- The visual system as economist: Neural resource allocation in visual adaptation Mar 30, 2013 | 5 / 5 (2) | 9
- Separate lives: Neuronal and organismal lifespans decoupled Mar 27, 2013 | 4.9 / 5 (8) | 0
- Sizing things up: The evolutionary neurobiology of scale invariance Feb 28, 2013 | 4.8 / 5 (10) | 14
Classical and Quantum Mechanics via Lie algebras
Apr 15, 2011 I'd like to open a discussion thread for version 2 of the draft of my book ''Classical and Quantum Mechanics via Lie algebras'', available online at http://lanl.arxiv.org/abs/0810.1019 , and for the...
- More from Physics Forums - Independent Research
More news stories
People eating at fast food restaurants largely underestimate the calorie content of meals, especially large ones, according to a paper published today in BMJ.
Health 1 hour ago | not rated yet | 0
Don't doubt it when a woman harried by hot flashes says she's having a hard time remembering things. A new study published online in Menopause, the journal of The North American Menopause Society (NAMS), helps confirm with o ...
Health 2 hours ago | not rated yet | 0
The Senate has overwhelmingly rejected an amendment allowing states to require labeling of genetically modified foods.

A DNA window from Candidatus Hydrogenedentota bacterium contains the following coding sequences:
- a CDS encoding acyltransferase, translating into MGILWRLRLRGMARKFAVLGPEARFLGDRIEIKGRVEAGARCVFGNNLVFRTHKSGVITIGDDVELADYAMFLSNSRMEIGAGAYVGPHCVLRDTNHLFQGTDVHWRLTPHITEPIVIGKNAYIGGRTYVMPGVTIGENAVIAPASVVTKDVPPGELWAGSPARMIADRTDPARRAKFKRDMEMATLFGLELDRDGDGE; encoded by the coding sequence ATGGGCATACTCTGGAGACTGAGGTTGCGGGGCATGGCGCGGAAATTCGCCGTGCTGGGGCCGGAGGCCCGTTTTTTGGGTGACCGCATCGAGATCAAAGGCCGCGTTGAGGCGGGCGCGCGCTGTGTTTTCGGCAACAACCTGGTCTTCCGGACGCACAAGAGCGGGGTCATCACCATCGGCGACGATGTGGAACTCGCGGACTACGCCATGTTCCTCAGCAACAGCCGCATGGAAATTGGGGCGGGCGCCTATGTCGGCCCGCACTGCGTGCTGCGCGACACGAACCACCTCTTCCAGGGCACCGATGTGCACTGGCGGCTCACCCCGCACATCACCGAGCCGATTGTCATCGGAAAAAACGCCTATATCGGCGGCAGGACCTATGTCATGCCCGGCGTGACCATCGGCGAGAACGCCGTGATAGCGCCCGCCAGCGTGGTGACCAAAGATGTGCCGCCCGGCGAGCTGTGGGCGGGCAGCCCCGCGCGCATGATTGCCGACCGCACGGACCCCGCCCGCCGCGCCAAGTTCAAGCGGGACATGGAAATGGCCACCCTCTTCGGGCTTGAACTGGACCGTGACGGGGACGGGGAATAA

Health 2 hours ago | not rated yet | 1
(AP)—McDonald's once again faced criticism that it's a purveyor of junk food that markets to children at its annual shareholder meeting Thursday.
Health 3 hours ago | not rated yet | 0
Can economic incentives such as gift cards, T-shirts, and time off from work motivate members of the public to increase their donations of blood?
Health 5 hours ago | not rated yet | 0 |
(HealthDay)—Glucosamine supplements that millions of Americans take to help treat hip and knee osteoarthritis may have an unexpected side effect: They may increase risk for developing glaucoma, a small ...
26 minutes ago | not rated yet | 0
(Medical Xpress)—Regulating the distribution of power in neurons is done by a system that makes the national electric grid look simple by comparison. Each neuron has several thousand mitochondria confined ...
2 hours ago | 4.7 / 5 (3) | 0 |
Scientists at the National Institutes of Health report they have discovered in mouse studies that a small molecule released in the spinal cord triggers a process that is later experienced in the brain as ...
5 hours ago | 5 / 5 (2) | 0 |
Teams of highly respected Alzheimer's researchers failed to replicate what appeared to be breakthrough results for the treatment of this brain disease when they were published last year in the journal Science.
5 hours ago | 5 / 5 (1) | 0 |
International efforts to combat a new pneumonia-like virus that has now killed 22 people are being slowed by unclear rules and competition for the potentially profitable rights to disease samples, the head ...
1 hour ago | not rated yet | 0
Two out of five medical students have an unconscious bias against obese people, according to a new study by researchers at Wake Forest Baptist Medical Center. The study is published online ahead of print in the Journal of ...
1 hour ago | not rated yet | 0